Sunday, 2 August 2015

Healthy waterways report

Christchurch waterways.

Here in Christchurch there are many waterways. Some are natural and some manmade.

If they are natural waterways they are things like streams, rivers, ponds, and many more

But if there manmade it could be something like a stream dug out into someone's garden, stormwater system, or pipe system.

Groundwater connects to springs and the pipe system so we can have pure water. It is like that so we can stay hydrated. It makes me wonder if the water were to be contaminated what would we do about it and how. Springs connect to aquifers. It is like that to give us fresh water. It makes me wonder how is the water so fresh.

The rainwater goes he vinto the grass and the dirt is like a filter.  All the yucky stuff stays in the dirt and is left behind.  The fresh rainwater travels into our aquifers. It takes around 100 years for the fresh water to get to our taps, but it is clean. It makes me wonder how does the stuff underground work as a filter?

We have a flat area in Christchurch where the water is draining the city's water. It is getting mucky and water doesn’t clean itself.  It is like that because of how swampy the area is.  I wonder how we could help our waterways there?

Freshwater Ecosystems


A natural habitat would be something like a forest or the ocean.  There is no such thing as a habitat for robots because that would scare away the wildlife in the area.  Here's a fun fact: houses are like habitats for humans.

Freshwater creature connections.

Eel/tuna connect to the freshwater crayfish because the eel eats the crayfish.  Canterbury mud fish connect to the mayfly larvae because the mud fish eats the mayfly larvae.  The common bully connects to the submerged plants because the plants give the fish a good home and shade.  Eel/tuna connect to mayfly larvae because the eel eats the mayfly larvae.

The paradise duck connects to vegetation because the paradise duck feeds on on vegetation and makes a shelter. Everything is connected in some way.

Why these connections are important.

Because they all live in a ecosystem.   A ecosystem is something where if you take out one thing from it, lots of the other things in ecosystem might die or have to leave. If you made something extinct the thing that relies on it might not know where to go and become extinct too, as well as something that relies on that thing and it would keep going on.  And that's why these and many more connections are important.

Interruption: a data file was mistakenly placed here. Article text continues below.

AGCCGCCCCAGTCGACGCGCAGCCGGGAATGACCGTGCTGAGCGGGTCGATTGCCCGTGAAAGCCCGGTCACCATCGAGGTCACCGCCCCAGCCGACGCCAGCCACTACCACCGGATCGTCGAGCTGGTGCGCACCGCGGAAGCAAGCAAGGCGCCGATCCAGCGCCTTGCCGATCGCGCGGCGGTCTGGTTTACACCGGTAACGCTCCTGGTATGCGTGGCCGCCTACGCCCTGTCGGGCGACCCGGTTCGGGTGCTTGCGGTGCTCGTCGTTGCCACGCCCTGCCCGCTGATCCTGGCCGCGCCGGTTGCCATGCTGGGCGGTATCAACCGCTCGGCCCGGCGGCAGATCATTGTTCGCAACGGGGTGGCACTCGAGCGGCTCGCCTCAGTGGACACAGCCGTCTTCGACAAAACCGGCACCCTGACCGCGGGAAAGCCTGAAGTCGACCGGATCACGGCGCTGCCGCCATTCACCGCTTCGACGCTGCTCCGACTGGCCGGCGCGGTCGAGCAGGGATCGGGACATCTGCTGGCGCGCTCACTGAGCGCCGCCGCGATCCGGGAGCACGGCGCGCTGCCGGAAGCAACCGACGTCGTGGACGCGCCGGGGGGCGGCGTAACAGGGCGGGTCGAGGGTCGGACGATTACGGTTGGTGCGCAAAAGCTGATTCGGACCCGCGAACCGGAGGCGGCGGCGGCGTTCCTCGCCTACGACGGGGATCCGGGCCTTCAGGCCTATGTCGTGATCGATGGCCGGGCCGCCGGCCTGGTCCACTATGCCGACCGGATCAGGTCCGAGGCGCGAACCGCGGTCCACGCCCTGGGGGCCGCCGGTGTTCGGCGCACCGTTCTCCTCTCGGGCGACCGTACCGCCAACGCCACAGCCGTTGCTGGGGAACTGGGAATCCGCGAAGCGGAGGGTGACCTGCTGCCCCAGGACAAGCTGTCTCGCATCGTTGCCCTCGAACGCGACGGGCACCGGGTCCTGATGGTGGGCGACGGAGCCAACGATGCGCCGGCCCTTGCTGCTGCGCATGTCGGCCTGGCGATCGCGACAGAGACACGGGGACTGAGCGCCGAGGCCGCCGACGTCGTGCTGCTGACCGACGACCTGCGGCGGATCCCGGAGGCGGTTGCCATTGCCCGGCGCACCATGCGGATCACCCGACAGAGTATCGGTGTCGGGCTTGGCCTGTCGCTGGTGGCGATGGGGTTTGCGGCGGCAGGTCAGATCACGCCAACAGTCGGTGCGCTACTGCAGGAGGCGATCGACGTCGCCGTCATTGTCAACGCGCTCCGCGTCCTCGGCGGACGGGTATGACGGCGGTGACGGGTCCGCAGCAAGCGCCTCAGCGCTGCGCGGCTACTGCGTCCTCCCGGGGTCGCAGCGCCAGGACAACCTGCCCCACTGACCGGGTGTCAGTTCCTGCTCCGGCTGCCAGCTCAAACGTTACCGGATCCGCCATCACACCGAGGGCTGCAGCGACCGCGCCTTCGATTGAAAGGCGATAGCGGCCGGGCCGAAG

Testing our waterways.

Our class have been to many waterways in Christchurch.   For example one I went to is the lake at Styx reserve, but also Dudley creek and the stormwater drain.  We used the  “In-stream and riparian habitat survey” chart to investigate and describe the quality of the area/habitat around the waterways. To look at the turbidity in water we got a a big long plastic tube.   There were measurements on the side of the tube like a ruler to tell us how murky it was. We also looked for macroinvertebrates we used a technical retrieval device (a sieve on a stick).   We also had to sort the macroinvertebrates so the predators wouldn't eat the herbivores, and to sort them we used miniature retrieval device.

Results and Suggested Changes

The stormwater drain behind Waimairi school is in poor health.  We saw that 75% of the bottom of the drain was covered in mud. Invertebrates don't like mud, they prefer stones and rocks so they can hide from other predators. Also, if it gets in their lungs they could suffocate.  So out of 8 I score a 2 that means a very bad score for the stream bottom.

We also saw that about half of the bank was eroding away making dirt fall on the invertebrates and they could get trapped and die because they wouldn't be able to breath.  To prevent the stream bank from eroding, planting trees would keep the stream bank together because of their long thick sturdy roots.  Out of 8 I scored a 4 so far that means a not so good score.

Another thing our class looked at was the shade over the stream. Invertebrates need shade to keep cool because if it's too high of a temperature the invertebrates will leave and have to live somewhere else.  To get more shade I suggest  planting more plants like bushes and trees.  Out of 8 I would score a 2 meaning not much shade over the stream. Our class were also looking at what types of plants were surrounding the stream.  There was mostly just grass and bare ground around the stream. Like I mentioned earlier, planting new trees and plants will help make this better.

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